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Everything Might Be Bigger and Better In Texas...Except CBD Laws

By Jacqueline Havelka
May 15, 2018

Texas has one of the most restrictive medical marijuana laws in the country. The state allows CBD, but only to treat intractable epilepsy. Patients wishing to use CBD must have recommendations from not one but two neurologists. Still, the Texas Department of State Health Services (DSHS) wants to crack down even more. In March, DSHS caused massive confusion in the state when they tried to pull CBD products from shelves. DSHS said all CBD had to go, even if it wasn’t derived from cannabis and even if it contained no THC.

The Lone Star state’s cannabis industry says DSHS has gone too far, and they’re stepping in to change the outcome. The industry provided massive information during the open DSHS period for public comment. Now, the final decision rests in the hands of DSHS commissioner Dr. John Hellerstedt.

So what’s all the fuss? DSHS views CBD as an adulterant, a substance derived from another substance that is illegal. In short, CBD is not a legal nutritional supplement so it can’t be added to foods or other products, in DSHS’s view. Texas says CBD is specified as a controlled substance on the Drug Enforcement Agency’s (DEA) list.

CBD is found in marijuana and industrial hemp. Although the two plants are both cannabis sativa and are very similar, one plant is legal (hemp) while cannabis is not. Federal law defines hemp as a cannabis sativa plant with THC under 0.3 percent. Cannabis sativa plants with higher THC are considered marijuana, banned on a federal level as a Schedule I substance on the DEA’s Controlled Substances Act list. Since 2014, American farmers have been able to legally grow industrial hemp, thanks to the 2014 Farm Bill. Furthermore, America has always been able to import industrial hemp from other countries to use its fibers and other plant parts to make soap, fiber products, and other things.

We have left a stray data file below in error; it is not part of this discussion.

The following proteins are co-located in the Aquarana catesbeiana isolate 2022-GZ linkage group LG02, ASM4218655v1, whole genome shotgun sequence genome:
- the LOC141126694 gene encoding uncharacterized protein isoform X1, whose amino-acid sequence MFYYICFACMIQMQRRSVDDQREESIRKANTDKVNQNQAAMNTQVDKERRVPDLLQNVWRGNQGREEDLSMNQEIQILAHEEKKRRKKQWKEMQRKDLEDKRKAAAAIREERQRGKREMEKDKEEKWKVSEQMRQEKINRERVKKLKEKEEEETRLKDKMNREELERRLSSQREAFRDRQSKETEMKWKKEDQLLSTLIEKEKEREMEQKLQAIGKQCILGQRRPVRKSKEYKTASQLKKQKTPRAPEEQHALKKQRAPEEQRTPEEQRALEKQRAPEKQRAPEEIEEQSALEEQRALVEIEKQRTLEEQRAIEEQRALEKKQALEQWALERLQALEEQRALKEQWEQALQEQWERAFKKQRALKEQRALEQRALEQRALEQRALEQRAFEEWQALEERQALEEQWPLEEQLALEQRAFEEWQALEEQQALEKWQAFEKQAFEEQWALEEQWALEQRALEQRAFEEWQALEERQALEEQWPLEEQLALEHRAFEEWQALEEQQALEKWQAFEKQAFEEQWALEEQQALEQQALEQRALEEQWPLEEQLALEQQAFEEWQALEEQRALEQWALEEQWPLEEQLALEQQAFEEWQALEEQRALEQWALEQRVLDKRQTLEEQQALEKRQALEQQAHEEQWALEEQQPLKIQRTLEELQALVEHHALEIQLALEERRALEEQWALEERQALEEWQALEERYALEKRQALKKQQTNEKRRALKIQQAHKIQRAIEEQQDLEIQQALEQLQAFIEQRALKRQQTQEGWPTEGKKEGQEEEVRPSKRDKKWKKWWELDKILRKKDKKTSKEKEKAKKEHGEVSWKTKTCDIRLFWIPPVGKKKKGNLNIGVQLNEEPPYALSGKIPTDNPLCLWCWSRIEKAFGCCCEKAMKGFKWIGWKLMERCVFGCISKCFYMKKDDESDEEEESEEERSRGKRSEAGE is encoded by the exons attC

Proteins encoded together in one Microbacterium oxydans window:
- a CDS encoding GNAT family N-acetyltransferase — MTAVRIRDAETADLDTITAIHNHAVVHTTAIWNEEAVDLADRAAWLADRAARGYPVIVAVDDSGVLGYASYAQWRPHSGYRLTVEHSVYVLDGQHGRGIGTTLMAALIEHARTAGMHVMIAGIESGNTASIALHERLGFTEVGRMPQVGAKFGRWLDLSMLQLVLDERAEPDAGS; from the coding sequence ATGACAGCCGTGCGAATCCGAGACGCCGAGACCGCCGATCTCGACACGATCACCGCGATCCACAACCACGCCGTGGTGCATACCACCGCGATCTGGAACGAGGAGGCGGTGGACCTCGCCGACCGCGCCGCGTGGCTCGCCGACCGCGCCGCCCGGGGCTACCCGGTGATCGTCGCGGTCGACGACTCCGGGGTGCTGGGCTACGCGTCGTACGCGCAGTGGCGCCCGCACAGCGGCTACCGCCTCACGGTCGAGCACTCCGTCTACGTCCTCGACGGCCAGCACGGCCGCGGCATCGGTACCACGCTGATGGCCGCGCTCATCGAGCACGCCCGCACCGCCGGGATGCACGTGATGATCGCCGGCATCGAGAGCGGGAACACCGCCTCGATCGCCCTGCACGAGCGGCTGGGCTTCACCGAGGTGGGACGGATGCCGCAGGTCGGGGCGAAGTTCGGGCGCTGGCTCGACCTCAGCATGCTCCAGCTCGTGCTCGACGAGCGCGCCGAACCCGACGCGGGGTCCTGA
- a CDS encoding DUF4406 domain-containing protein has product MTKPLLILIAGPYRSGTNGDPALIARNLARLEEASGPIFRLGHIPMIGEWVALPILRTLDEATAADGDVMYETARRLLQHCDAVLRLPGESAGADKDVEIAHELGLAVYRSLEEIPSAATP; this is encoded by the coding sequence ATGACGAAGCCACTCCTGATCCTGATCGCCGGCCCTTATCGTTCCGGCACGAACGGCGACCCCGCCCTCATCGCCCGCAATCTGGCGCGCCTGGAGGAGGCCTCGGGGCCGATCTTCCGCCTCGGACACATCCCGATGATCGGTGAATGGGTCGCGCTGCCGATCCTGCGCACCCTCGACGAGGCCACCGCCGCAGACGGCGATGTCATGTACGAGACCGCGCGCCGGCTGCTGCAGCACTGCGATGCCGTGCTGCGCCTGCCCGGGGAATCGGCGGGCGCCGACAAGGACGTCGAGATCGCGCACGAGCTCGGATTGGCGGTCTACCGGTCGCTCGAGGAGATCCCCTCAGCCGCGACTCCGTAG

DSHS is grappling with the issue. They’re also weighing how to deal with the massive influx of CBD product being sold by other states and by online retailers.

One of the concerns that industry has is that if Texas goes through with the CBD ban, the state will not only be hurting the cannabis industry but also the fledgling hemp industry. Farmers have only been growing it since 2014, and a move in the wrong direction by Texas would do “devastating and irreparable damage to the emerging hemp industry,” according to industry insiders.

The move would also set Texas back to the dark ages regarding the use of CBD products for medical ailments. The Texas Cannabis Industry Association (TCIA) has been very outspoken about the DSHS move. TCIA says that DSHS didn’t even participate in the state discussions on the new low-THC medical marijuana program, and as such, questions whether DSHS has any right to make their latest decision.

“Due to its nonexistent involvement throughout the legislative process, (the DSHS agency) lacks the education and understanding of how CBD and THC from hemp products should be regulated,” said Richard Cheng, attorney for TCIA.

DSHS is holding firm, and says it will make its final decision soon, but gave no timeline. A spokesperson for DSHS said this is not new; “the health agency has detained CBD products in the past.” The state legislature won’t be reviewing their decision because they view it as enforcement of an existing rule. So it’s all up to DSHS.

TCIA says that Texans are safely consuming CBD now and should be allowed to continue. They reiterate how far behind Texas is related to medical treatment as well as recreational use of CBD.

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